Player Report Card: Derek Fisher

He’s never been the tallest, the fastest, the quickest or the best playmaker, but Derek Fisher is always there for the Lakers when it counts. Even if he is mismatched on defensive assignments or forced to relegate himself to only open jumpers, Fisher has been at the backbone of each of the Lakers’ five championships since 2000.

However, as the years have gone by and his age has gone up, Fisher has been hit with his fair share of criticism and been the subject of more than one trade ideas. However, while it would have been great to pair Kobe Bryant with another All-Star guard, there haven’t been too many other “point guards” in the NBA over the last fifteen years who fit in the triangle offense better than Fisher.

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This past year, the 2010-11 season, was definitely Fisher’s worst of his second stint with the purple and gold. His scoring numbers (6.8 PPG) were the lowest since 1999-00, when he only started 22 games, and while there may not be a tougher player on the Lakers, he was a liability on defense at times; which is largely due to the increasing athleticism and youth of current point guards.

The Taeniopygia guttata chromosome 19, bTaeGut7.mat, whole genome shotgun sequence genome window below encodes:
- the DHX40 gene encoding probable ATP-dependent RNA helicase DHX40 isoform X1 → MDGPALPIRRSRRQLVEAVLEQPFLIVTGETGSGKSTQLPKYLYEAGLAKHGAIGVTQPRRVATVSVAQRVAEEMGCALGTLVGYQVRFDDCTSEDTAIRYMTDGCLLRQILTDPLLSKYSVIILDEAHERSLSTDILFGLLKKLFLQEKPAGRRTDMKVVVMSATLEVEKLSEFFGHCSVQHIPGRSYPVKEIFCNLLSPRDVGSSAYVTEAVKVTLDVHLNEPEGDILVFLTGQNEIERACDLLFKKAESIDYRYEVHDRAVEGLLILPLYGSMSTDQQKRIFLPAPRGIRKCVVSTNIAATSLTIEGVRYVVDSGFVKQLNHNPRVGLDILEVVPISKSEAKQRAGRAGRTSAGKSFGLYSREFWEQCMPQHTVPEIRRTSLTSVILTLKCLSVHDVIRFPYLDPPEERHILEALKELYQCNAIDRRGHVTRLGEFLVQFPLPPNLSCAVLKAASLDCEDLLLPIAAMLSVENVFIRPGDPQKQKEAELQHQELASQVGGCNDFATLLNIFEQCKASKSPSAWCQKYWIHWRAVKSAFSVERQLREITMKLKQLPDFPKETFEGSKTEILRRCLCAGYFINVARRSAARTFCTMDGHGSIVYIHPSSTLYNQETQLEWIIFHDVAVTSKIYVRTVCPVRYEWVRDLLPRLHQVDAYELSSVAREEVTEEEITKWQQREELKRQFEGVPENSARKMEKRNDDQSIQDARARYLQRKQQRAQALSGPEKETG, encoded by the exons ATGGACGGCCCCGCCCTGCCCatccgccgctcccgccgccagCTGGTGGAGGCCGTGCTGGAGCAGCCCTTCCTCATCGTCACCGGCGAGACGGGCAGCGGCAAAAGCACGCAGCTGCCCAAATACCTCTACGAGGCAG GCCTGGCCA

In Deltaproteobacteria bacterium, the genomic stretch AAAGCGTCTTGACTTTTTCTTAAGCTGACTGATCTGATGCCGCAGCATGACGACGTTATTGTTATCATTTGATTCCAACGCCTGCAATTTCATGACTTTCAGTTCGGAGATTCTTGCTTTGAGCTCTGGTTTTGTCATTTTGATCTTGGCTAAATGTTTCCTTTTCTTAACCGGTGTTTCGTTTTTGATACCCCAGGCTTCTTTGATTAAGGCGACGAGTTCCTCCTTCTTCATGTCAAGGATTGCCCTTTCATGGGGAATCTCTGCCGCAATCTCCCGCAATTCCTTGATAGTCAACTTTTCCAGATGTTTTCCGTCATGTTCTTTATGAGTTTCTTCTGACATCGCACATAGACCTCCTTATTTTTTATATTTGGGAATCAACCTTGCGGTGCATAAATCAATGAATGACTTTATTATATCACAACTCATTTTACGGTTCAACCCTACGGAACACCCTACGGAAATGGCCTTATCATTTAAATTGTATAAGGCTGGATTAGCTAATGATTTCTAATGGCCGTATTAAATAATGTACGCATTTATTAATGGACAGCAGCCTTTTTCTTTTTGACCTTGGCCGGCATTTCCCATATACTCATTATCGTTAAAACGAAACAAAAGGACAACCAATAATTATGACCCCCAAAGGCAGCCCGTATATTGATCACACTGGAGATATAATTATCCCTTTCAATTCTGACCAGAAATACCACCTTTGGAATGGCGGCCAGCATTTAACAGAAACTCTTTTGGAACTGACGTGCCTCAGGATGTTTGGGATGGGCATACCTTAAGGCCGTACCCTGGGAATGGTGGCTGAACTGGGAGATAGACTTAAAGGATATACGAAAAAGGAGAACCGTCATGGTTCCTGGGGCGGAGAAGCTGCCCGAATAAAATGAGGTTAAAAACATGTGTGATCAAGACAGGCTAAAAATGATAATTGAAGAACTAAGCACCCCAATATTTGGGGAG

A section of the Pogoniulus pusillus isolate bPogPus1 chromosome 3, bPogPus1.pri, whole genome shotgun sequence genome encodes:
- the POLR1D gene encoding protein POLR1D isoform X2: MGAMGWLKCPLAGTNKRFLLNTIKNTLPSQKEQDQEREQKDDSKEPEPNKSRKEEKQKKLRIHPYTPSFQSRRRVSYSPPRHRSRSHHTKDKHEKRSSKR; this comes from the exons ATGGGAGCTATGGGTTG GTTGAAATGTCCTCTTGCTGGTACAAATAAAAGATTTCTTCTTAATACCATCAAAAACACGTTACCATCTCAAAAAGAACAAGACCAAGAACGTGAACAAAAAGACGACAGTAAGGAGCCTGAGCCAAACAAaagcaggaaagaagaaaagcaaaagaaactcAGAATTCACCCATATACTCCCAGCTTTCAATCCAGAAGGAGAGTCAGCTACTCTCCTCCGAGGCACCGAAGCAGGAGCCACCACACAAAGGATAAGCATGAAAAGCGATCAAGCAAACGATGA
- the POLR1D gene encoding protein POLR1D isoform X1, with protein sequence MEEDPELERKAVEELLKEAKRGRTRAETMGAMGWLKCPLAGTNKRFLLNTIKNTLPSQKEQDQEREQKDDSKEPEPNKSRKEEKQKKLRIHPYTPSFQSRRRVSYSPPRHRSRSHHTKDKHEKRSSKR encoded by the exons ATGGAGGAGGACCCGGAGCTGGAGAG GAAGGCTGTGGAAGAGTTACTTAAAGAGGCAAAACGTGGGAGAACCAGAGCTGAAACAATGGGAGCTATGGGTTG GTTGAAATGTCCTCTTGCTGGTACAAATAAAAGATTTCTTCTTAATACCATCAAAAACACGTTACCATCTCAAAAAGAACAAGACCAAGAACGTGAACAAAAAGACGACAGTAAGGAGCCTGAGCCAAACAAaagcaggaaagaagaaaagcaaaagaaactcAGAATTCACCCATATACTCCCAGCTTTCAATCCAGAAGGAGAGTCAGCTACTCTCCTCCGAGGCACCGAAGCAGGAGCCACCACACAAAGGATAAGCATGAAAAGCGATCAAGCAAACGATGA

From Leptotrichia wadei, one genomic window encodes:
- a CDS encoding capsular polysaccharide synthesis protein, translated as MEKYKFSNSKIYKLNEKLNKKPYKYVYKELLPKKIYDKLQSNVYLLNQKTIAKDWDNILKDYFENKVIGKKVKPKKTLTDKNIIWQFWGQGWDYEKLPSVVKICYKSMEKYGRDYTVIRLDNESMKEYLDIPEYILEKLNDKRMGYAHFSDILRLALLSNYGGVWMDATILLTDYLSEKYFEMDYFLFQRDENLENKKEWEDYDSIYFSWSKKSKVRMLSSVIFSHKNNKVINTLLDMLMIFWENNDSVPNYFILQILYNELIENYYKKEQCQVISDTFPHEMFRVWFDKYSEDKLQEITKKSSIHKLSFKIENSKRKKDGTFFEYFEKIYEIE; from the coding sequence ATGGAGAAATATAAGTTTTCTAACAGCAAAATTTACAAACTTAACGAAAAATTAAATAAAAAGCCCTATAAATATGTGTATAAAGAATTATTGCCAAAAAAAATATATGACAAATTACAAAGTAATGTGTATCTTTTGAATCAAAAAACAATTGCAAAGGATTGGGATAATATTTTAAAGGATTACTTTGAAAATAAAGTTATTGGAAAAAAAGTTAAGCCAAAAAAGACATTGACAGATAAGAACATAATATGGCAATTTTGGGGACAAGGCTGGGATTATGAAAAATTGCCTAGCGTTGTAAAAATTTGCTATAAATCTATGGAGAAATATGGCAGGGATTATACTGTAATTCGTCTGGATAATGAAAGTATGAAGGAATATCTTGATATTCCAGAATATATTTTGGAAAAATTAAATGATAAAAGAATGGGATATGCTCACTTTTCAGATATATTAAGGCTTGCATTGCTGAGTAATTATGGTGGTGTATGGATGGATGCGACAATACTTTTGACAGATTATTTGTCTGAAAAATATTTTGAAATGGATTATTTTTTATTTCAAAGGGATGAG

However, despite declining numbers and increasing age, Derek Fisher continues to be the iron man of the NBA. This past season marked the sixth straight year in which he played in all 82 games – dating back to the 2005-06 season, when he was a member of the Golden State Warriors. He has currently played in more consecutive games than any other player in the league, having stepped on the court for 495 straight contests – a true testament to his warrior spirit.

However, while Fisher has provided an invaluable presence for the Lakers in each of his 12 seasons for the Lakers, there’s no doubting that this year, he really begin to display a decline. Therefore, it’s only fair for him to receive a grade of C+. He certainly met expectations for the Lakers by being the leader, rock and poised performer that he is, but his inability to provide much consistent help on defense or offense really did overshadow everything else that he brings to the table.

Barring a lockout, he will certainly return to the Lakers for his 16th season, but as he turns 37 in August, the Lakers might find it beneficial to find a more suitable starter for next season. Fisher won’t be completely expunged from the lineup, his role will simply be reduced. And with the Lakers facing many questions heading into this unexpected early off-season, it will be for the best for them to find a starting guard who can provide assistance on the defensive end.

With each passing year, his numbers continue to decline, and the day where Fisher’s uniform will be a jacket and tie instead of a jersey and basketball shoes is nearing very quickly. He’s the quintessential leader, and his poise and warrior mentality and have helped him remain as an effective player for so many years.

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